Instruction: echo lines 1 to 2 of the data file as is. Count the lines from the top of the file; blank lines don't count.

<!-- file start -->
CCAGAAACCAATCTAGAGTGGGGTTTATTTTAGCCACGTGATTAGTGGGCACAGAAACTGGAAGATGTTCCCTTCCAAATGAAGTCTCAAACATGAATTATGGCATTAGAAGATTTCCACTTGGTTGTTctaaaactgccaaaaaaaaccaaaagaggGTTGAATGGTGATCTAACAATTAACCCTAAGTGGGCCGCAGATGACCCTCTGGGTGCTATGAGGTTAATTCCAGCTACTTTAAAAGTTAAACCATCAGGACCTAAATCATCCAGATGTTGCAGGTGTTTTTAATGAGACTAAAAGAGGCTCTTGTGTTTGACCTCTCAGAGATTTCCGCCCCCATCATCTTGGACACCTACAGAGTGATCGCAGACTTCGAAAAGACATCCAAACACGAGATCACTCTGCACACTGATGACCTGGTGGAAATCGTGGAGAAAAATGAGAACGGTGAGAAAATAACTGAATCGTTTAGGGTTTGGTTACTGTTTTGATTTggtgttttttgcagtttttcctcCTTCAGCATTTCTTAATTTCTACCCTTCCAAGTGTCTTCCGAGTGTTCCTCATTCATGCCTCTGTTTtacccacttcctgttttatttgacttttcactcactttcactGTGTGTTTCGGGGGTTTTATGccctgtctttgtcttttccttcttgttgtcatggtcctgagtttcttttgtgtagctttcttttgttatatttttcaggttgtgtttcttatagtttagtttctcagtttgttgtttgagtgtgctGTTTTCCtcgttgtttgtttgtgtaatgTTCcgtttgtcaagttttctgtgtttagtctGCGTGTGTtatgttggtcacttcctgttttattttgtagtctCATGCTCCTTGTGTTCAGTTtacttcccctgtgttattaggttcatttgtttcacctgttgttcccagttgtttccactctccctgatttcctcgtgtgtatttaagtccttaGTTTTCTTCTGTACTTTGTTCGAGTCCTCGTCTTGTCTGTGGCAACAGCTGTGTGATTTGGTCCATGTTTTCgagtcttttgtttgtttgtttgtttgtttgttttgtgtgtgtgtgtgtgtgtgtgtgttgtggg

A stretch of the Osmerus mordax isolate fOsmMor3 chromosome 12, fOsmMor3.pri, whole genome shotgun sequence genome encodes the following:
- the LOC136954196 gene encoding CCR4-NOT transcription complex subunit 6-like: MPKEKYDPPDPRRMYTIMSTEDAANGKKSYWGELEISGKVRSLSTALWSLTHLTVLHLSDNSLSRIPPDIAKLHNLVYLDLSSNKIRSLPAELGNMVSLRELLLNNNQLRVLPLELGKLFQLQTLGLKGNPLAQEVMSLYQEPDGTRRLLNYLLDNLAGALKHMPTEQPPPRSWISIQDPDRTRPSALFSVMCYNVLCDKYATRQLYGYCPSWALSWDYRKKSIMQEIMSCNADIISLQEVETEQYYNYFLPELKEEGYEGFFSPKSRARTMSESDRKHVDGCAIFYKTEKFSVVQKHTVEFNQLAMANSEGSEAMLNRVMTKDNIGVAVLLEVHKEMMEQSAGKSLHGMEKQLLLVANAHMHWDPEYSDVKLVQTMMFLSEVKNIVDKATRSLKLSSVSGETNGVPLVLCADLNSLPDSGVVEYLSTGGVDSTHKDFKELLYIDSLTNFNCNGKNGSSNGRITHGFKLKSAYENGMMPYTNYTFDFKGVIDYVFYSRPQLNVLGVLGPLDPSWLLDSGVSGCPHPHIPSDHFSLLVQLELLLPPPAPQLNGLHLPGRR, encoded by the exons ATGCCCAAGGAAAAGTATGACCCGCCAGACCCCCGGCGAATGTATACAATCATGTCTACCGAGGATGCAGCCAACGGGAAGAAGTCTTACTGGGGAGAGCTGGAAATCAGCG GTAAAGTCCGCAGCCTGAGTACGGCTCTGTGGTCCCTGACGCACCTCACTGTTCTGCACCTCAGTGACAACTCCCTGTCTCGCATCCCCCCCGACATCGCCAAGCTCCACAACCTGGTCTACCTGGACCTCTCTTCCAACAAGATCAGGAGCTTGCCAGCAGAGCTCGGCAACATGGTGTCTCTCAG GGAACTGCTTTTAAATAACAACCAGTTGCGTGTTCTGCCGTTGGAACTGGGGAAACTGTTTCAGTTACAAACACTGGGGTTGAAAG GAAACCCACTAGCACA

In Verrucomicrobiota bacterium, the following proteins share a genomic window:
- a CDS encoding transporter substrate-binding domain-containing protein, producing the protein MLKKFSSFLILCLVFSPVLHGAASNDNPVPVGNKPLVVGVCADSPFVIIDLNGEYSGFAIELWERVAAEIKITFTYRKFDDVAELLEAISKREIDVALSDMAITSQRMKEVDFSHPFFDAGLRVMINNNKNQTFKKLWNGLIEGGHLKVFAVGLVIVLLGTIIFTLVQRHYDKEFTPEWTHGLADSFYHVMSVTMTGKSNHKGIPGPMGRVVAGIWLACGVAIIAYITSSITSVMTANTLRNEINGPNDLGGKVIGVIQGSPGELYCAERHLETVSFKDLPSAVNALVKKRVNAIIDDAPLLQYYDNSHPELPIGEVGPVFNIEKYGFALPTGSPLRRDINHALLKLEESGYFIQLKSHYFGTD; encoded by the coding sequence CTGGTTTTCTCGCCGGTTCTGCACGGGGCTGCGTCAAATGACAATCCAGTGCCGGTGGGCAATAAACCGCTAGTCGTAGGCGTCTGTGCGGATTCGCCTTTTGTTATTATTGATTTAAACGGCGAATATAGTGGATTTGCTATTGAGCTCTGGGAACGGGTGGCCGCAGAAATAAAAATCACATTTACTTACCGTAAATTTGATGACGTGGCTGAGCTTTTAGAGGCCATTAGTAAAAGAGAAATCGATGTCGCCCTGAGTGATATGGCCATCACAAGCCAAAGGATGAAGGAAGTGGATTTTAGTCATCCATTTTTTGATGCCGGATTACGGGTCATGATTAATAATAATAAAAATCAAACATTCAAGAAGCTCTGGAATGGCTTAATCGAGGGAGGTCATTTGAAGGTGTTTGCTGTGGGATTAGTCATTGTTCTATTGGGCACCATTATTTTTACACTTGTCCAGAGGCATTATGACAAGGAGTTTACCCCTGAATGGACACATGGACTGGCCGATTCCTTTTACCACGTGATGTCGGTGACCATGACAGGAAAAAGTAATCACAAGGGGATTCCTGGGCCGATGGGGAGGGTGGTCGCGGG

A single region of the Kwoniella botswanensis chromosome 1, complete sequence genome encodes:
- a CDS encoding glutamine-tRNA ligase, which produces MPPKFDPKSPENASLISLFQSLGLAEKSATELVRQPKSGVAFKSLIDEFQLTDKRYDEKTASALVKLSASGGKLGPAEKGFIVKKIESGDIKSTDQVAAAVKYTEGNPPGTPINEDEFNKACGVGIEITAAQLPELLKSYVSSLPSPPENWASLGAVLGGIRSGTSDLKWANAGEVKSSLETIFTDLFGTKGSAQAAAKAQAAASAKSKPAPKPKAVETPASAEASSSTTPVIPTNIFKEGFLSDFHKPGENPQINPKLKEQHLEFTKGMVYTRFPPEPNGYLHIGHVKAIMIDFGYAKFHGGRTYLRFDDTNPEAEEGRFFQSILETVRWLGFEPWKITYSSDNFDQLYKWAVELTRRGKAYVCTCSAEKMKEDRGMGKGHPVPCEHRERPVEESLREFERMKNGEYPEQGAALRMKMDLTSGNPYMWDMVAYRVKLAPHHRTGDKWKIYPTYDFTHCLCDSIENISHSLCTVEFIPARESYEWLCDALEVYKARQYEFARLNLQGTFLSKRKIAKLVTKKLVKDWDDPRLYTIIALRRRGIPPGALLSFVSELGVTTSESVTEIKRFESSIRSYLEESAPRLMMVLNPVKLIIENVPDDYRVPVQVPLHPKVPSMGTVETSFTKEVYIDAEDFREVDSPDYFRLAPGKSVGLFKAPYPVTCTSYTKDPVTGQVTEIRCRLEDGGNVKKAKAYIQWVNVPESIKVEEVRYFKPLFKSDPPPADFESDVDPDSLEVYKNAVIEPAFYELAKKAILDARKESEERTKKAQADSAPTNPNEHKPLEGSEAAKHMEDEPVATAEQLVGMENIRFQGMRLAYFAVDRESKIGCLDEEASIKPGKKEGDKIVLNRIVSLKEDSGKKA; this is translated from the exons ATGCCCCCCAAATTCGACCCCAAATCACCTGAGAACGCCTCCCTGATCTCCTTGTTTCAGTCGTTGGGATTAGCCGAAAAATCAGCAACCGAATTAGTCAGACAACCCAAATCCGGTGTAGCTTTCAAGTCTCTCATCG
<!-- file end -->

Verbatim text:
CCAGAAACCAATCTAGAGTGGGGTTTATTTTAGCCACGTGATTAGTGGGCACAGAAACTGGAAGATGTTCCCTTCCAAATGAAGTCTCAAACATGAATTATGGCATTAGAAGATTTCCACTTGGTTGTTctaaaactgccaaaaaaaaccaaaagaggGTTGAATGGTGATCTAACAATTAACCCTAAGTGGGCCGCAGATGACCCTCTGGGTGCTATGAGGTTAATTCCAGCTACTTTAAAAGTTAAACCATCAGGACCTAAATCATCCAGATGTTGCAGGTGTTTTTAATGAGACTAAAAGAGGCTCTTGTGTTTGACCTCTCAGAGATTTCCGCCCCCATCATCTTGGACACCTACAGAGTGATCGCAGACTTCGAAAAGACATCCAAACACGAGATCACTCTGCACACTGATGACCTGGTGGAAATCGTGGAGAAAAATGAGAACGGTGAGAAAATAACTGAATCGTTTAGGGTTTGGTTACTGTTTTGATTTggtgttttttgcagtttttcctcCTTCAGCATTTCTTAATTTCTACCCTTCCAAGTGTCTTCCGAGTGTTCCTCATTCATGCCTCTGTTTtacccacttcctgttttatttgacttttcactcactttcactGTGTGTTTCGGGGGTTTTATGccctgtctttgtcttttccttcttgttgtcatggtcctgagtttcttttgtgtagctttcttttgttatatttttcaggttgtgtttcttatagtttagtttctcagtttgttgtttgagtgtgctGTTTTCCtcgttgtttgtttgtgtaatgTTCcgtttgtcaagttttctgtgtttagtctGCGTGTGTtatgttggtcacttcctgttttattttgtagtctCATGCTCCTTGTGTTCAGTTtacttcccctgtgttattaggttcatttgtttcacctgttgttcccagttgtttccactctccctgatttcctcgtgtgtatttaagtccttaGTTTTCTTCTGTACTTTGTTCGAGTCCTCGTCTTGTCTGTGGCAACAGCTGTGTGATTTGGTCCATGTTTTCgagtcttttgtttgtttgtttgtttgtttgttttgtgtgtgtgtgtgtgtgtgtgtgttgtggg

A stretch of the Osmerus mordax isolate fOsmMor3 chromosome 12, fOsmMor3.pri, whole genome shotgun sequence genome encodes the following: